Budget does not futureproof aged care sector, stakeholders say

The federal budget has disappointed aged care stakeholders, who have variously described it as ‘tinkering’, a ‘downpayment’ and a fort-holding measure while the sector holds out for a more comprehensive response once the aged care royal commission is over.

The federal budget has disappointed aged care stakeholders, who have variously described it as ‘tinkering’, a ‘downpayment’ and a fort-holding measure while the sector holds out for a more comprehensive response once the aged care royal commission is over.

The budget handed down by Treasurer Josh Frydenberg this week includes $408.5 million to improve the aged care system, including $746.3 million for pandemic response measures.

Its centrepiece was a $1.6 billion commitment to fund 23,000 additional home care packages, but there was scant targeted funding for residential care.

Funding for the Serious Incident Response Scheme, more dementia services and training programs and residential aged care funding reform were also in the budget papers.

Lack of funding for residential care

StewartBrown senior partner Grant Corderoy welcomed the measures, but said there needs to be greater investment to support the sector.

Grant Corderoy

“It’s a budget that has addressed one need  that being the home care packages,” Mr Corderoy tells Australian Ageing Agenda.  

“When you look at the overall aged care sector, it’s a holding-the-fort type budget. It’s waiting for the royal commission and I believe that some reforms really need to be introduced prior to the royal commission’s recommendations,” he said.

Mr Corderoy said the biggest disappointment is residential aged care did not receive targeted funding.

“The royal commission made it very clear in their summation that some interim and urgent funding is required. The government is going to be waiting for the royal commission’s report recommendations, but we feel that it can’t wait and we’re expecting and hoping to see some targeted funding for residential aged care prior to it,” Mr Corderoy said.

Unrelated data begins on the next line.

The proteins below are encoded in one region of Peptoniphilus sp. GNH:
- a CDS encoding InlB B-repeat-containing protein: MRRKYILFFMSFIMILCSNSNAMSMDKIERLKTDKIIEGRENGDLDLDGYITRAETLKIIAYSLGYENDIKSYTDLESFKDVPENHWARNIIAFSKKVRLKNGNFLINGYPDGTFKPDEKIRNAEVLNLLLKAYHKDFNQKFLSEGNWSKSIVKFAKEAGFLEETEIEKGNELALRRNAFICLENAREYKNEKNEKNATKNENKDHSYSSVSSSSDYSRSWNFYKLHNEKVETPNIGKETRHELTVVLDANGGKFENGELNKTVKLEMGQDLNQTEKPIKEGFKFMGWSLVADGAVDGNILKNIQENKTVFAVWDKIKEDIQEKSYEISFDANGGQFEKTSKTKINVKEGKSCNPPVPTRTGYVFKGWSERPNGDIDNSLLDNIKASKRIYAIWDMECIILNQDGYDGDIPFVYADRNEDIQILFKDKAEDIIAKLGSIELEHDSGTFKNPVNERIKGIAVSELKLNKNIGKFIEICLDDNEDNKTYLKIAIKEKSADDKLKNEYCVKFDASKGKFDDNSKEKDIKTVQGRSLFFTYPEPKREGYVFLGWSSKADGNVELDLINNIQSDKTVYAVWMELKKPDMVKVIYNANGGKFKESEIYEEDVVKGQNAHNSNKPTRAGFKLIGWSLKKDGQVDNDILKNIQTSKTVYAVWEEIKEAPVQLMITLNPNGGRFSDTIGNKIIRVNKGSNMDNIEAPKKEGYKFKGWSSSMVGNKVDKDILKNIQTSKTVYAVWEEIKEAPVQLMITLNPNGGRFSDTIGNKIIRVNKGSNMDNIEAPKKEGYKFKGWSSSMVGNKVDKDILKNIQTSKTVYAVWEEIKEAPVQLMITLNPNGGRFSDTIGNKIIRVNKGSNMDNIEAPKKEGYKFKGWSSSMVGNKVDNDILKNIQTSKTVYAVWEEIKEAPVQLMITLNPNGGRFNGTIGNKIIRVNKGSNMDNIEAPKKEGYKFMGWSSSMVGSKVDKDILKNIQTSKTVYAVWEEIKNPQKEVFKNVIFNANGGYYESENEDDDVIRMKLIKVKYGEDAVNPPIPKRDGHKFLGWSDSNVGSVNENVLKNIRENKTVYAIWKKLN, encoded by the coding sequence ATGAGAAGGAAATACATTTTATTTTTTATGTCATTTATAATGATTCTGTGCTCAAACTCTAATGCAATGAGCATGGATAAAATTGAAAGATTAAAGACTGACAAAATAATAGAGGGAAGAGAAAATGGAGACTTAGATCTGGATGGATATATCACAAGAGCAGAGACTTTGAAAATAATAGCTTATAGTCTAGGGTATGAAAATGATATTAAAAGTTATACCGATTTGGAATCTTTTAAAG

He said a sector that is “undergoing great financial stress” and additional funding cannot wait until the next budget.

Just a start

Leading Age Services Australia CEO Sean Rooney said the budget did not address all of aged care’s issues.

Sean Rooney

“Hopefully, this budget is just a start, a down payment on a better age care system,” Mr Rooney said.

“We need to transform the aged care system so older Australians get the care they need, and the workers and organisations that care for them are enabled to deliver the best quality care and services possible,” Mr Rooney said.

Mr Rooney said the funding to support aged care through COVID-19 is welcome but there needs to be a greater investment.

“Protecting older Australians receiving care and support in our aged care system from COVID-19 is a national responsibility and we believe more investment is required,” Mr Rooney said.

“Looking ahead, it is incredibly important that Australia builds on these investments, not just to fix the aged care system but to provide a significant contribution to our nation’s economic recovery from the pandemic,” he said.

More needed

Patricia Sparrow

Aged and Community Services Australia CEO Patricia Sparrow said more is required to set up the sector for the future.

“This budget also includes some other small and useful initiatives, but the system needs a reboot not tinkering,” Ms Sparrow said.

“The kind of financing and budget reform that is necessary to set up Australia for our ageing population means a total rethink – not just a series of announcements that prop up the current system,” she said.